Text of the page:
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Descartes's Teleomechanics in Medical Context: Approaches to Integrating Mechanics and Teleology in Hieronymus Fabricius ab Aquapendente, William Harvey, and René Descartes

Distelzweig, Peter M. (2014) Descartes's Teleomechanics in Medical Context: Approaches to Integrating Mechanics and Teleology in Hieronymus Fabricius ab Aquapendente, William Harvey, and René Descartes. Doctoral Dissertation, University of Pittsburgh. (Unpublished)

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In this dissertation, I examine the relation between mechanism and teleology in Descartes’s physiology, placing his views in a wider medical and anatomical context. I show that in this context we find distinctively Galeno-Aristotelian approaches to integrating mechanics and teleology in the work of anatomists Hieronymus Fabricius ab Aquapendente and his more famous student, William Harvey. I provide an interpretation of teleology and mechanism in Descartes by exploring the historical and conceptual relationships between his approach and those exhibited by these anatomists.
First, I show that Fabricius and Harvey articulate creative, teleological, non-reductive approaches to mechanizing the animal precisely by developing Aristotelian and Galenic resources. They propose that mathematical mechanics, understood as an Aristotelian subordinate science, should be employed to articulate the way the functions of the locomotive organs explain (as final causes) certain features of their anatomy, rendering them hypothetically necessary. They articulate these explanations using the Galenic concepts actio and usus.
Employing the resources developed in my analysis of Fabricius and Harvey, I then provide a new interpretation of the relation of mechanism and teleology in Descartes and clarify its significance. Although he explicitly rejects final causes in natural philosophy, Descartes still appeals in physiology to apparently teleological concepts like functio and usus. By focusing on the medical context of these concepts, I show that Descartes intends to and primarily does employ these concepts in mechanical explanations. Descartes’ explanations are meant to replace the metaphysically more extravagant but still material-efficient (not final-causal) explanations present in the medical tradition. I then argue that Descartes at times does in fact employ final-causal explanations similar to those in Fabricius’s and Harvey’s work. However, Descartes is hard-pressed to ground these explanations while still rejecting both divine purposes and non-mechanical principles in natural philosophy.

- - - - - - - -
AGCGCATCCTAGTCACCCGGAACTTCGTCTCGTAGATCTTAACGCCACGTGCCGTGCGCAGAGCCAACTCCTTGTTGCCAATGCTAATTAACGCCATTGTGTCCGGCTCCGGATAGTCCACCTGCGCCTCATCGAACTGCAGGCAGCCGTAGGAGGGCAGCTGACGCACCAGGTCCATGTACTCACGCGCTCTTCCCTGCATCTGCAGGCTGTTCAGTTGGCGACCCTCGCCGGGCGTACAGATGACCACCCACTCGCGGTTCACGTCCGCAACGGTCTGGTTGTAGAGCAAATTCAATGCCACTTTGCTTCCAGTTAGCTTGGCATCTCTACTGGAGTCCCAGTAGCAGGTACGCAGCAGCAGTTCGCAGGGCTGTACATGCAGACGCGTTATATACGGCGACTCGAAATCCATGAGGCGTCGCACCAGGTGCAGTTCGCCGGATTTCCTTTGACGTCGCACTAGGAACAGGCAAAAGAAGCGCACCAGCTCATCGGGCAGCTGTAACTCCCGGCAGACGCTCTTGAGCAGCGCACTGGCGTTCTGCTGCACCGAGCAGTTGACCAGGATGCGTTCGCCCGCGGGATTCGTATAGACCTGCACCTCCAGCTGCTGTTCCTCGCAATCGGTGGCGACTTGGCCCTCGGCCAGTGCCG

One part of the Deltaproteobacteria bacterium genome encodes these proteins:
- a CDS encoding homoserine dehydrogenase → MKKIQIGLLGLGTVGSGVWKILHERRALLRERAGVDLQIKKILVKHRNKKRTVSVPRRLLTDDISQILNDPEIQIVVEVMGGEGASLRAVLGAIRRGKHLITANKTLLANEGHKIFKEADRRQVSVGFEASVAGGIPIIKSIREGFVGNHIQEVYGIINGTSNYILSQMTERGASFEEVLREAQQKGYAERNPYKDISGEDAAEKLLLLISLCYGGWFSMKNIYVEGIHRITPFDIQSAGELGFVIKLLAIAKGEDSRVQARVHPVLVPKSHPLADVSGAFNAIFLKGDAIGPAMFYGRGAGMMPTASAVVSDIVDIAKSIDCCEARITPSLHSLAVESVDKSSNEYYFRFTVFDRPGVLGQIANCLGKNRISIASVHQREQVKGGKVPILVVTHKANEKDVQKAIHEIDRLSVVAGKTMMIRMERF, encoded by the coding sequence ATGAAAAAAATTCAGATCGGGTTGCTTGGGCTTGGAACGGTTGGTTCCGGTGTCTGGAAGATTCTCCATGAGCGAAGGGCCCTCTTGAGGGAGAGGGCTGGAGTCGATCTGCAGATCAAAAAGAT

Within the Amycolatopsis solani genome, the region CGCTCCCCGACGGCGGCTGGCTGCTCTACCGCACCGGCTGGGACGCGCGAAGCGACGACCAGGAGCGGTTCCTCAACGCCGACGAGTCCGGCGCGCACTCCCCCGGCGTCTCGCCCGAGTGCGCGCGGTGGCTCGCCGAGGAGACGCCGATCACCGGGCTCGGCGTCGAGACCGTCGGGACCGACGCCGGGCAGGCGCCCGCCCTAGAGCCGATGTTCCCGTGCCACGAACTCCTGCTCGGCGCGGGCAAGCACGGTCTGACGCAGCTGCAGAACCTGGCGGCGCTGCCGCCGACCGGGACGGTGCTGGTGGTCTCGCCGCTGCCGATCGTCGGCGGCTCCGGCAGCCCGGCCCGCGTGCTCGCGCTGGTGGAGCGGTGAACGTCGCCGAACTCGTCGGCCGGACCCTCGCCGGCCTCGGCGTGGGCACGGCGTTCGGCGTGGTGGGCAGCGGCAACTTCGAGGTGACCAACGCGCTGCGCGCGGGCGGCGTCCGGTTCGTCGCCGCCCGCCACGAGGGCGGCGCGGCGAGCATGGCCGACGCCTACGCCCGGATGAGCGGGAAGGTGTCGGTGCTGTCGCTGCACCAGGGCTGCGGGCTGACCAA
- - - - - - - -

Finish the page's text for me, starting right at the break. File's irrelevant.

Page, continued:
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Item Type: University of Pittsburgh ETD
Status: Unpublished
CreatorsEmailPitt UsernameORCID
Distelzweig, Peter
ETD Committee:
TitleMemberEmail AddressPitt UsernameORCID
Committee CoChairMachamer, Peterpkmach@pitt.eduPKMACH
Committee CoChairLennox, Jamesjglennox@pitt.eduJGLENNOX
Committee MemberGarber,
Committee MemberBertoloni Meli,
Committee MemberPalmieri, Paolopap7@pitt.eduPAP7
Date: 28 January 2014
Date Type: Publication
Defense Date: 30 August 2013
Approval Date: 28 January 2014
Submission Date: 4 December 2013
Access Restriction: No restriction; Release the ETD for access worldwide immediately.
Number of Pages: 248
Institution: University of Pittsburgh
Schools and Programs: Dietrich School of Arts and Sciences > History and Philosophy of Science
Degree: PhD - Doctor of Philosophy
Thesis Type: Doctoral Dissertation
Refereed: Yes
Uncontrolled Keywords: Rene Descartes, William Harvey, Hieronymus Fabricius ab Aquapendente, Early Modern Philosophy, Scientific Revolution, history of anatomy, mechanics, teleology, history of physiology, iatromechanism, history of medicine, teleomechanics
Date Deposited: 28 Jan 2014 19:20
Last Modified: 15 Nov 2016 14:16


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